At British Museum, a Promising But Flawed Start to Grappling With Colonialism #ArtTuesday
The British Empire was a horribly effecient colonizing machine. The fallout of decades of conquest is some pretty well stocked museums of ill-gotten artifacts. The British Museum has a new Empire Collection looking to contend with that fact. Via Hyperallergic:
Not all of the Museum’s possessions were acquired as loot, of course. But many were — both directly, such as those seized by European troops, and indirectly like the artefacts “discovered” and claimed by the Western archeologists and anthropologists that followed in their wake. Ideally, contextualizing these artefacts would involve explicitly discussing what “consent” and “duress” means regarding transactions between the colonizer and the colonized.The trail never manages to achieve this, though it does make a lot of progress in highlighting Indigenous agency. While many of those who made the acquisitions discussed in the new labels hail from a familiar cast of rich, white colonial administrators, a few Indigenous intermediaries like the Ogoga of Ikere also appear.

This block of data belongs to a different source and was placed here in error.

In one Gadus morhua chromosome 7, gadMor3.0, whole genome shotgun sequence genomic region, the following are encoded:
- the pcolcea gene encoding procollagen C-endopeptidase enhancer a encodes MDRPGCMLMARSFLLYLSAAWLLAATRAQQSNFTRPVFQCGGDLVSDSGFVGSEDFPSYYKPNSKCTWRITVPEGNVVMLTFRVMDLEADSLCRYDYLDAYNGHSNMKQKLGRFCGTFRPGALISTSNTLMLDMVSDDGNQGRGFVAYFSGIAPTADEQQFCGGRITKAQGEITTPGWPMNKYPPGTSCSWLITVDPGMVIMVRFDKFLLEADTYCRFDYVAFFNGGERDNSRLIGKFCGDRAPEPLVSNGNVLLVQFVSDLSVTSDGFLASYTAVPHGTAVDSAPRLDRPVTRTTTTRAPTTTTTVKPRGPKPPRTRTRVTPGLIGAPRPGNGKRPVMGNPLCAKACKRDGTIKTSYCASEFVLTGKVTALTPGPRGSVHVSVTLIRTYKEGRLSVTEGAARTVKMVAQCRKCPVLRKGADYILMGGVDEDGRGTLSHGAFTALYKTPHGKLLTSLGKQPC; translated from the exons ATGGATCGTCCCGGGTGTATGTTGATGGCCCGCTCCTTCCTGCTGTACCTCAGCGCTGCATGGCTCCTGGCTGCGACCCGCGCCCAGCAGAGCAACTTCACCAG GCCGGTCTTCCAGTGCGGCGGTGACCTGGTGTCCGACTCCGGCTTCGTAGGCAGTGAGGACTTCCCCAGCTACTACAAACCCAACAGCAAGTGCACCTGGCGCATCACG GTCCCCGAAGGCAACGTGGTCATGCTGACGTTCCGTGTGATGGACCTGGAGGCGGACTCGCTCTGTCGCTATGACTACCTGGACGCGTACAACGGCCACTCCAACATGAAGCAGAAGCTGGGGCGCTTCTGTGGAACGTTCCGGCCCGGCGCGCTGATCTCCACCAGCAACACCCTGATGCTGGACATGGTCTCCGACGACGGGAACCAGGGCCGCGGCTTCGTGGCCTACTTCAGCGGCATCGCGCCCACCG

The British Museum has promised that “further objects will be added” to the “Collecting and empire” trail, which it frames as the start of a new series of displays to help visitors understand the colonial origins of the collection and what role they play in the 21st Century. For it to work, however, there needs to be a willingness to fully engage with (and make explicit) the complex histories and injustices behind each object. Given the promising, albeit flawed start, it will be interesting to see where the trail takes us in the future.
Eink, E-paper, Think Ink – Collin shares six segments pondering the unusual low-power display technology that somehow still seems a bit sci-fi – http://adafruit.com/thinkink
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